08 September 2019
Born and raised in Auckland, Tessa Duder attended the Diocesan School for Girls. As a teenager, she became a national record holder during 1958–59 in both the butterfly and medley swimming events. Tessa went on to win the silver medal in the 110 yards butterfly at the 1958 British Empire and Commonwealth Games and was named New Zealand Swimmer of the Year in 1959. After leaving school, Tessa worked as a journalist in both New Zealand and Europe. In 1964, she married John Duder and for 7 years Tess became a full-time mother of her four daughters, spending much of that time in Pakistan. Tessa later returned to Auckland where she re-entered the workforce as a pianist.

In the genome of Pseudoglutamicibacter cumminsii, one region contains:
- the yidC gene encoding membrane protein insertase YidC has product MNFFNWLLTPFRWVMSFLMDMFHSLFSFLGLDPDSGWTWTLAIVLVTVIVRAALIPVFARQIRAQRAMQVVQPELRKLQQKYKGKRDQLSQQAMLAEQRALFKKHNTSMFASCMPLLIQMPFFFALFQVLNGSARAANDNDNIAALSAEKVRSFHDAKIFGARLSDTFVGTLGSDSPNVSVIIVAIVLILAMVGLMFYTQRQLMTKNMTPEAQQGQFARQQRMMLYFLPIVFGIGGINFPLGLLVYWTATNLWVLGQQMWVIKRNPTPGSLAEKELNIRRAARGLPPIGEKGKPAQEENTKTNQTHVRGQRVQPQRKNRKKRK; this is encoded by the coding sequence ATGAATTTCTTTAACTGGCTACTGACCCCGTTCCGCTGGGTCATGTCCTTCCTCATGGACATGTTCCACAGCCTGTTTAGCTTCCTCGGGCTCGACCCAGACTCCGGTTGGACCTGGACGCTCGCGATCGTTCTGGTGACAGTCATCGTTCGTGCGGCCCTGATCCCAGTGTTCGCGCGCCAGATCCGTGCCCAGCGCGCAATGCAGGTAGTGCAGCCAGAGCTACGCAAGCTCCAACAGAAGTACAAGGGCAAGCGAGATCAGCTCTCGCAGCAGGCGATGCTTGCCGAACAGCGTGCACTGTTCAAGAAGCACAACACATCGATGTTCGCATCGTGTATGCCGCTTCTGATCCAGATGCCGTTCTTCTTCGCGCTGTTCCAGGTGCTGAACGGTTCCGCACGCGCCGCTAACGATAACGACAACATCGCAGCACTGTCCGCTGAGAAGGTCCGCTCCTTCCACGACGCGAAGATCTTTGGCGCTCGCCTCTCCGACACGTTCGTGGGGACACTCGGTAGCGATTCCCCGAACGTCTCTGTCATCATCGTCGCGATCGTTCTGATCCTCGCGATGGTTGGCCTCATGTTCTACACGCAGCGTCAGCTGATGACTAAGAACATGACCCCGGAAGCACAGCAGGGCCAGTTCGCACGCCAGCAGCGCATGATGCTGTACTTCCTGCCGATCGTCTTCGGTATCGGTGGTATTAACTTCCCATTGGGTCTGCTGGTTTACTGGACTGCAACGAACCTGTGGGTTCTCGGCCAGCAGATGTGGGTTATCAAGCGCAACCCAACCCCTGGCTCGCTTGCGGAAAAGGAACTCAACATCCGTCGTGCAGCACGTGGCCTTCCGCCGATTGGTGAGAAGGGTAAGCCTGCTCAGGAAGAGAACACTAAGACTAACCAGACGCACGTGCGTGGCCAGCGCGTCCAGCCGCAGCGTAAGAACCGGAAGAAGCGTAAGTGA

Tessa began writing fiction in 1977, and three years later her first novel Night Race to Kawau was published. Her most successful works are the Alex quartet of novels, which have won three New Zealand Children’s Book of the Year awards and three Esther Glen medals. She has performed in several of her own plays and acted in 11 episodes of the soap Shortland Street. Tessa and was made an OBE in the 1994 New Year Honours for services to literature and young people, and has been awarded the Storylines Margaret Mahy Medal. In 2003, she won the Katherine Mansfield Fellowship to work for a year in Menton, France, and in 2007 she travelled to Antarctica under the Artists to Antarctica programme. She was awarded an Honorary Doctorate by the University of Waikato.
Tessa’s newest book, First Map: How James Cook Chartered Aoteroa New Zealand was published last month and tells the story of James Cook’s expedition and the difficulties he faced in mapping New Zealand’s coastline.